Alright, my past couple of posts have been out of pure anger or emotional euphoria. I need to post something a little more balanced. Here I go.
In today’s NY Times, Robert Bernstein, former chair of Human Rights Watch and current board member, wrote a piece for the Op-Ed section regarding HRW’s approach to “closed” versus “open” societies. He accuses HRW of focusing too heavily on Israel’s human rights issues and ignoring other Middle Eastern countries.
There seems to be an awful lot of opposition to HRW’s reports on Israel lately. Personally, I think they’re doing well. What surprised me most about Bernstein’s article was his statement that HRW “casts aside its important distinction between open and closed societies.” This doesn’t make sense to me. Is he saying that reports on the US, Italy, and Brazil aren’t worth doing? Are their human rights violations less worse than those in the Middle East? Is HRW any less dedicated to other Middle Eastern countries as a result of their reports on Israel?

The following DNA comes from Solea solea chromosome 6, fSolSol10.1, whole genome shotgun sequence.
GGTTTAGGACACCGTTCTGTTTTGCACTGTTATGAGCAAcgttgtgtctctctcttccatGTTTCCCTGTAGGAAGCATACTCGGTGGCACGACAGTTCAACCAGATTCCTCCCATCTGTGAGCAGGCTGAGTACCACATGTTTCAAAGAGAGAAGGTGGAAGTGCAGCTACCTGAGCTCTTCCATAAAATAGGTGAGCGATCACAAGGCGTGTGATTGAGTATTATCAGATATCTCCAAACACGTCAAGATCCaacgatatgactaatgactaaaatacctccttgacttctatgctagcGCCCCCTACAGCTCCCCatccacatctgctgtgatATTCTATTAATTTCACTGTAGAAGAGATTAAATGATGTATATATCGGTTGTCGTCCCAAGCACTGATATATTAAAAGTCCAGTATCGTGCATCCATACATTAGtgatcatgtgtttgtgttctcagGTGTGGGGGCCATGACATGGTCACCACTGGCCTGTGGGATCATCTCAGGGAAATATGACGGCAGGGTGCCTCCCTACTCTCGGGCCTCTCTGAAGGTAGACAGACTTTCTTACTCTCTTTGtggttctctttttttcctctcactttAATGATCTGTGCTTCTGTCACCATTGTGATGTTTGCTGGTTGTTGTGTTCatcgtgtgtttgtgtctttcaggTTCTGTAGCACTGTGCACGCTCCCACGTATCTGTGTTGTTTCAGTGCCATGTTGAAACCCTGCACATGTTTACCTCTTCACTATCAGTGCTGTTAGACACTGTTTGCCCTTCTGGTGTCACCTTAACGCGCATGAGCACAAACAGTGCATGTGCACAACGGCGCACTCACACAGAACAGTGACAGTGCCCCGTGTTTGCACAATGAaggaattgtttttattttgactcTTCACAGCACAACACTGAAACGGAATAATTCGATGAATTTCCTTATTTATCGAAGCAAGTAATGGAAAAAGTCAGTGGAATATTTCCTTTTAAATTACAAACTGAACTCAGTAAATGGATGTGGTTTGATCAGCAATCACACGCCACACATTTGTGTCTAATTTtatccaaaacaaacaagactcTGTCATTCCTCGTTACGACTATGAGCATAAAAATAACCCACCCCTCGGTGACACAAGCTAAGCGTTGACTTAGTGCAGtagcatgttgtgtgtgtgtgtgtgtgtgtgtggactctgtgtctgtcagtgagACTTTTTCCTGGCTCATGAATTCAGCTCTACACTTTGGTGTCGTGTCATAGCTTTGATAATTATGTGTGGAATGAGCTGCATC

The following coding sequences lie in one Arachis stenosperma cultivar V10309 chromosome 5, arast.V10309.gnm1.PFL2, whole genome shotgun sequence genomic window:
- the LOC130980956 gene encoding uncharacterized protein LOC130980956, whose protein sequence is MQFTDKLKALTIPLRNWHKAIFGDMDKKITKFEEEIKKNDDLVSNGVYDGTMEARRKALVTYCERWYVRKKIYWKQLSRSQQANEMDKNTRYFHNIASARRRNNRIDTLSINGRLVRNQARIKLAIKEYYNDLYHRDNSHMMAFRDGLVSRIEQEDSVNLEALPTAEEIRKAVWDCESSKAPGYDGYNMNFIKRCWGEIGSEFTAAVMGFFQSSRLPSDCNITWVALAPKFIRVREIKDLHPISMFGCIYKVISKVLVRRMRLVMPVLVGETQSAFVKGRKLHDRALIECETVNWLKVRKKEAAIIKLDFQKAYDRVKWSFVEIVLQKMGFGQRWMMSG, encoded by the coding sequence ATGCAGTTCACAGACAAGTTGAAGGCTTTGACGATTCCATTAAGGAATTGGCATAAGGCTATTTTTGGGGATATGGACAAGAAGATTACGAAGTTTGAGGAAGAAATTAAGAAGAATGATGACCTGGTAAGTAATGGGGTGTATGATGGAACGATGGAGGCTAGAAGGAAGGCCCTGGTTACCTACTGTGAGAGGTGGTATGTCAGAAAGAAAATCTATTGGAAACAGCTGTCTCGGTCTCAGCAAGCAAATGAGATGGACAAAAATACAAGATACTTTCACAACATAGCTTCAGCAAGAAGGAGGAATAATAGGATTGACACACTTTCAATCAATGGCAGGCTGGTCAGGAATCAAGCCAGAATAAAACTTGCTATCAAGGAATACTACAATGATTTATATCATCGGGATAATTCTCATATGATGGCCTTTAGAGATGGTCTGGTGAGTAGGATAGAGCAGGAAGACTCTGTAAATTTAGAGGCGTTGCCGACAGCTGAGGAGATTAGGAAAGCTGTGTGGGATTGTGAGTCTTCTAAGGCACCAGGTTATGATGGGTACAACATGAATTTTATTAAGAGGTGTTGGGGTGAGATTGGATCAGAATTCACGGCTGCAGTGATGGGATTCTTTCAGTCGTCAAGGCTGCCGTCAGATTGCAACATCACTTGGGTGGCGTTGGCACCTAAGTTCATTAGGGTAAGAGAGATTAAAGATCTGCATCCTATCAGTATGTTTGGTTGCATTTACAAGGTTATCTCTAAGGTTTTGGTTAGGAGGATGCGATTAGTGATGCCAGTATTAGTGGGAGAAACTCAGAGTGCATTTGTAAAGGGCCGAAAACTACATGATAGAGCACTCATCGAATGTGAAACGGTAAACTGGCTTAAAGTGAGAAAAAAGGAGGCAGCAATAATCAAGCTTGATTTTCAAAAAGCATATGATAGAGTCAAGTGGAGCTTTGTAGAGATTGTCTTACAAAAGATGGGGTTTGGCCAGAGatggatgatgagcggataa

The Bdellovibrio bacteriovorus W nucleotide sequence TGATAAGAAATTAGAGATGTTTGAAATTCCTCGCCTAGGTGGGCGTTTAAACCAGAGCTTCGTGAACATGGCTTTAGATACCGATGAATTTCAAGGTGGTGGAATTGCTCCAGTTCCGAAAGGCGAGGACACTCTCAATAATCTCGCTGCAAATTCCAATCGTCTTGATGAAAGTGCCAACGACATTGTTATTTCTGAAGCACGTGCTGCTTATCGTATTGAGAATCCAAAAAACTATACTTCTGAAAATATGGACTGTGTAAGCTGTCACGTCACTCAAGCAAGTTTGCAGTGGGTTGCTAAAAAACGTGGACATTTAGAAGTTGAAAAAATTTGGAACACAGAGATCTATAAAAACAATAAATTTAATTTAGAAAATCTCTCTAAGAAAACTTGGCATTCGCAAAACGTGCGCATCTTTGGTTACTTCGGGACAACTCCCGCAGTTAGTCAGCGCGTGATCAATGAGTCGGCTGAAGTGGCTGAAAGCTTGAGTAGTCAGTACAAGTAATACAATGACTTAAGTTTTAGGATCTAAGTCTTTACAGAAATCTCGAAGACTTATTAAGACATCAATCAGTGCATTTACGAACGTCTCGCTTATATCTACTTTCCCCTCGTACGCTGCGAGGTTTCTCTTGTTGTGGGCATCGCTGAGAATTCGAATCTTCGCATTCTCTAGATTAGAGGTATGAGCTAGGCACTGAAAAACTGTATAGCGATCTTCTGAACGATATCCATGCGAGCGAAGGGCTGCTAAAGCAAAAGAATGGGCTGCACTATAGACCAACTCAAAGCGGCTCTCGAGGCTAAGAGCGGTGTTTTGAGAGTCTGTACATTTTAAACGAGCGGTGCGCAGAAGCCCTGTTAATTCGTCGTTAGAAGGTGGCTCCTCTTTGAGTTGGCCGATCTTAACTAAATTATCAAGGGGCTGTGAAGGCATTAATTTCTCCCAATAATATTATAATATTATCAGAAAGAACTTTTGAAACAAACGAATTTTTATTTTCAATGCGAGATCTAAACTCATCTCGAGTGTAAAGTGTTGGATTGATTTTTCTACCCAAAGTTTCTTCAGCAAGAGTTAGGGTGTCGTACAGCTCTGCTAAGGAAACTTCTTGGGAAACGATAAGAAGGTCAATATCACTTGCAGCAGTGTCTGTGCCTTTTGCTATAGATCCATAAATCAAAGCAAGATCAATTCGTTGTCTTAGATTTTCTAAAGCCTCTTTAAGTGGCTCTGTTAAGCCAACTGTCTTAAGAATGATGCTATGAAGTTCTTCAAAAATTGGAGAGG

It just doesn’t make sense to me. True, HRW has published quite a few reports on Israel in the past few months. It has also had numerous reports on the U.S. and Russia in the past few months as well. Furthermore, while I don’t have a great or thorough understanding of how the reports are generated, I know that some countries are more difficult to enter than others. If a country will not allow HRW researchers to visit, then it becomes much more difficult for them to develop a report.
All in all, I’m glad that HRW and its critics can have this dialog and get it all out in the open. Look for HRW’s response tomorrow in the NY Times. I’m sure there will be one.